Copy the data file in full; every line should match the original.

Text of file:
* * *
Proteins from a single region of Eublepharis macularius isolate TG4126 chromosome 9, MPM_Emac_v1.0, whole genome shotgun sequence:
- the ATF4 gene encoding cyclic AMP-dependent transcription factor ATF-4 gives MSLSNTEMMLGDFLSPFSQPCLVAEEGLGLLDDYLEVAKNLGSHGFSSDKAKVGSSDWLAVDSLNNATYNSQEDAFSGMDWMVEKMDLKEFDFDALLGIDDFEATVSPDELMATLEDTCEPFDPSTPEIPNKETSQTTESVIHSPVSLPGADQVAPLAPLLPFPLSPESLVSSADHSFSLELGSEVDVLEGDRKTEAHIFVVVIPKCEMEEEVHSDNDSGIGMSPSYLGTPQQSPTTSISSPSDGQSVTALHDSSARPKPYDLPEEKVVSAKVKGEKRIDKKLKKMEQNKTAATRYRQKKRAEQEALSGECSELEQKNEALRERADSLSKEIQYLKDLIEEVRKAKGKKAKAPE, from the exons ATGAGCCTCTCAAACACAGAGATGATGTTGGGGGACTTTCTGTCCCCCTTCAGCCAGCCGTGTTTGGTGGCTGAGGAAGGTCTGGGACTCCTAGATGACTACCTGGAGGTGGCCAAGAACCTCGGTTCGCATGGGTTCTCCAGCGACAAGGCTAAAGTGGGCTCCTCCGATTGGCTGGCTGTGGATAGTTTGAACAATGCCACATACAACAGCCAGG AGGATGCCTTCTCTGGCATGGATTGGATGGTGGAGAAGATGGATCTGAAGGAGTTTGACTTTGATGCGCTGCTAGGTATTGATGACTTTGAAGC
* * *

Proteins from a single region of Eublepharis macularius isolate TG4126 chromosome 9, MPM_Emac_v1.0, whole genome shotgun sequence:
- the ATF4 gene encoding cyclic AMP-dependent transcription factor ATF-4 gives MSLSNTEMMLGDFLSPFSQPCLVAEEGLGLLDDYLEVAKNLGSHGFSSDKAKVGSSDWLAVDSLNNATYNSQEDAFSGMDWMVEKMDLKEFDFDALLGIDDFEATVSPDELMATLEDTCEPFDPSTPEIPNKETSQTTESVIHSPVSLPGADQVAPLAPLLPFPLSPESLVSSADHSFSLELGSEVDVLEGDRKTEAHIFVVVIPKCEMEEEVHSDNDSGIGMSPSYLGTPQQSPTTSISSPSDGQSVTALHDSSARPKPYDLPEEKVVSAKVKGEKRIDKKLKKMEQNKTAATRYRQKKRAEQEALSGECSELEQKNEALRERADSLSKEIQYLKDLIEEVRKAKGKKAKAPE, from the exons ATGAGCCTCTCAAACACAGAGATGATGTTGGGGGACTTTCTGTCCCCCTTCAGCCAGCCGTGTTTGGTGGCTGAGGAAGGTCTGGGACTCCTAGATGACTACCTGGAGGTGGCCAAGAACCTCGGTTCGCATGGGTTCTCCAGCGACAAGGCTAAAGTGGGCTCCTCCGATTGGCTGGCTGTGGATAGTTTGAACAATGCCACATACAACAGCCAGG AGGATGCCTTCTCTGGCATGGATTGGATGGTGGAGAAGATGGATCTGAAGGAGTTTGACTTTGATGCGCTGCTAGGTATTGATGACTTTGAAGC